Seminar für angewandte Stochastik   

Im Wintersemester 2016 wird die Professur vertreten durch Christiane Fuchs.

Anschrift / Address

Institut für Statistik
Seminar für angewandte Stochastik
Akademiestraße 1
D-80799 München

Sekretariat (Pia Oberschmidt)

Tel: (+49 89) 2180 2814
Fax: (+49 89) 2180 5308
Prof. Dr. Gerhard Tutz

Newly added:

MÖST, S., PÖßNECKER, W., TUTZ, G. (2015): Variable Selection for Discrete Competing Risks Models. Quality & Quantity, to appear.

TUTZ, G., RAMZAN, S. (2015): Improved Methods for the Imputation of Missing Data by Nearest Neighbor Methods. Computational Statistics & Data Analysis, to appear.

FUCHS, K., GERTHEISS, J., TUTZ, G., (2015): Nearest Neighbor Ensembles for Functional Data with Interpretable Feature Selection. Chemometrics and Intelligent Laboratory Systems, to appear.

GROLL, A., SCHAUBERGER, G., TUTZ, G. (2015): Prediction of major international soccer tournaments based on team-specific regularized Poisson regression: An application to the FIFA World Cup 2014. Journal of Quantitative Analysis of Sports, to appear.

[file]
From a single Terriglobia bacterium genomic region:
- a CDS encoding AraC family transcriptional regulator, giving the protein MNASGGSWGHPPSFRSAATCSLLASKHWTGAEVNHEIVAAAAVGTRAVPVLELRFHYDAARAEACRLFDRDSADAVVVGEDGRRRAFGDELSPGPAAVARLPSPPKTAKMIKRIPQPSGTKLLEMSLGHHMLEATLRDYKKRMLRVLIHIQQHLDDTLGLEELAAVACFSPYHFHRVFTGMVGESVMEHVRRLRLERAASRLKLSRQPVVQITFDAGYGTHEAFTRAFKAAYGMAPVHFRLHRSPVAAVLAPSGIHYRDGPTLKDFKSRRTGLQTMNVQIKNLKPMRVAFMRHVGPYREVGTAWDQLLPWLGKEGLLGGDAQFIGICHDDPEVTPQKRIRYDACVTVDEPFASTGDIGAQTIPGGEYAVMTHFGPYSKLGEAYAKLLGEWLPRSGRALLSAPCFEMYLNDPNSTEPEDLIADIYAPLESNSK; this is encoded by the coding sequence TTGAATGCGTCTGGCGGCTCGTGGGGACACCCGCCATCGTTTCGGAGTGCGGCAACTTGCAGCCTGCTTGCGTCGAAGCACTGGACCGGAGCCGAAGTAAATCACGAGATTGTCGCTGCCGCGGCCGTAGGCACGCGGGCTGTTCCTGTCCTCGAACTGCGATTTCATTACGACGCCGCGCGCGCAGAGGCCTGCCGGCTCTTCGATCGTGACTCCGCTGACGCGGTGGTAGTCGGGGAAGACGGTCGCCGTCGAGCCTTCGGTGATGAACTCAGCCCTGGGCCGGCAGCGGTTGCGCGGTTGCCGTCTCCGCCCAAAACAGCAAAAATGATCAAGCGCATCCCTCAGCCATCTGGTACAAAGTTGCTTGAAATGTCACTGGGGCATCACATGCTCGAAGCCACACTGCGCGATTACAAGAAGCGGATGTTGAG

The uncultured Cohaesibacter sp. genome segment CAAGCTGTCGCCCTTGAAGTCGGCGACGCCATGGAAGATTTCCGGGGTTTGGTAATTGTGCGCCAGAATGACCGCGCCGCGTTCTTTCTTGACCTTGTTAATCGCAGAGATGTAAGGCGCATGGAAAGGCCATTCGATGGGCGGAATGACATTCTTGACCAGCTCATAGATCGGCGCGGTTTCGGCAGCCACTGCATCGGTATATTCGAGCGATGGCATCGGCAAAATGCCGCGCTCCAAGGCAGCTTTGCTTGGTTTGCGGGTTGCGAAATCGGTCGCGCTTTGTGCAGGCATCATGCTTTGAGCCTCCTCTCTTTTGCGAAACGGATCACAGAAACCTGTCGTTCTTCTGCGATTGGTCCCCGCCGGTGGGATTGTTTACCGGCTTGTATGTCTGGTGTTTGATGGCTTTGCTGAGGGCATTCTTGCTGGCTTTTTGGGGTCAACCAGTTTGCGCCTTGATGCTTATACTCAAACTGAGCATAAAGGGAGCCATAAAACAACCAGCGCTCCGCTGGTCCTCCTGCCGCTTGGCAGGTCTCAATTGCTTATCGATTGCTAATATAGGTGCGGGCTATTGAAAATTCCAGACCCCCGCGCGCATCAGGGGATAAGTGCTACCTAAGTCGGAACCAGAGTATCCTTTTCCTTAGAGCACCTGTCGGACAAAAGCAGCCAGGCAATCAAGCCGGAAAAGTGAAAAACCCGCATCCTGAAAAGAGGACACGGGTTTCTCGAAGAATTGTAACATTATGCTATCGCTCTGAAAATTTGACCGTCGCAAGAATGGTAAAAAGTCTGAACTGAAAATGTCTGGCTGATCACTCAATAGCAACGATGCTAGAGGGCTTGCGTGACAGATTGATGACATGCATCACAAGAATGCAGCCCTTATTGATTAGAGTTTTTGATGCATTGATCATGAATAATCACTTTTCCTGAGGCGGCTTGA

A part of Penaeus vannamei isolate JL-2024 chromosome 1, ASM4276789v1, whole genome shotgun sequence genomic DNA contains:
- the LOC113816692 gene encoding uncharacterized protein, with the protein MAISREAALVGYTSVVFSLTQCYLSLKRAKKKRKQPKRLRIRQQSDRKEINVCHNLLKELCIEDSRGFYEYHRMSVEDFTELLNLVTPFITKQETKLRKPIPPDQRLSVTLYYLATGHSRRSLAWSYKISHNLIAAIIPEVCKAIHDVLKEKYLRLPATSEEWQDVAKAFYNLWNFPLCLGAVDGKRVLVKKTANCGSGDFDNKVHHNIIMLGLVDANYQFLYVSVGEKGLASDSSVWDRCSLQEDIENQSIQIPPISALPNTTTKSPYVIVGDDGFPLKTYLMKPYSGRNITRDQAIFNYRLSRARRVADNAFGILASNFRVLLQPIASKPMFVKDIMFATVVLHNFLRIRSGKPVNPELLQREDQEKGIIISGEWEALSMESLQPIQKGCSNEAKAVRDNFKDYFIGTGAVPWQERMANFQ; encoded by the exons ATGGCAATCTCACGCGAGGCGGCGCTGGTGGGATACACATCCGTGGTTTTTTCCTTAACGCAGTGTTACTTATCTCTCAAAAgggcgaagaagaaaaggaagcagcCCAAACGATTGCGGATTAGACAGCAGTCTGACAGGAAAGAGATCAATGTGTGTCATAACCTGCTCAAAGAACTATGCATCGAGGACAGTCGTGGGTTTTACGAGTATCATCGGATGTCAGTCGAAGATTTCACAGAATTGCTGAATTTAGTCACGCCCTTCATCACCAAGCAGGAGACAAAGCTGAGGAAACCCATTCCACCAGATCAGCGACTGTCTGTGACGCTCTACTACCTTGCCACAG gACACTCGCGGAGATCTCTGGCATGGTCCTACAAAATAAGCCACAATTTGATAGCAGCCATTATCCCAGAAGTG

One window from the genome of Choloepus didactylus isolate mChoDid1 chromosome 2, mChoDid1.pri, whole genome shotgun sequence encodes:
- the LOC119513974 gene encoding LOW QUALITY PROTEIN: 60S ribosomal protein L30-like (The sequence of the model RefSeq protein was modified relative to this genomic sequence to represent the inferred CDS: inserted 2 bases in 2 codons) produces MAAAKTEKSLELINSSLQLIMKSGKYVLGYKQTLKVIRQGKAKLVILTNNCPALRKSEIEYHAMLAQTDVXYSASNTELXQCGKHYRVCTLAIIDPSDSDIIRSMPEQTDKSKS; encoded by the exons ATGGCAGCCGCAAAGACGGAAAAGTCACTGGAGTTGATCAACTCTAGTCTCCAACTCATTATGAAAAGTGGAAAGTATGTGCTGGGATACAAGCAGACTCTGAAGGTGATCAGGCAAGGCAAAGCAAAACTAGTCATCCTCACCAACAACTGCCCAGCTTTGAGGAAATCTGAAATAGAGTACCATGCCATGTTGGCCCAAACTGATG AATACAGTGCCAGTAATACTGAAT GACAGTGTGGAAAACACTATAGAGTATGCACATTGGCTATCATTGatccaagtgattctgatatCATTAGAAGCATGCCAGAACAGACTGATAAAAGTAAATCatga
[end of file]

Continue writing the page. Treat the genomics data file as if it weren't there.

OELKER, M., TUTZ, G. (2015): A General Family of Penalties for Combining Differing Types of Penalties in Generalized Structured Models. Advances in Data Analysis and Classification, published online.

CASALICCHIO, G., TUTZ, G., SCHAUBERGER, G. (2015): Subject-specific Bradley-Terry-Luce Models with Implicit Variable Selection. Statistical Modelling, to appear.


Regression for Categorical
This book introduces basic and advanced concepts of categorical regression with a focus on the structuring constituents of regression. As reference for statisticians, applied researchers, and students it includes many topics not normally included in books on categorical data analysis.

In addition to standard methods such as logit and probit models and their extensions to multivariate settings, the book presents more recent developments in regularized regression with a focus on the selection of predictors; tools for flexible nonparametric regression that yield fits that are closer to the data; non-standard tree-based ensemble methods; and tools for the handling of both nominal and ordered categorical predictors. Issues of prediction are explicitly considered in a chapter that introduces standard and newer classification techniques.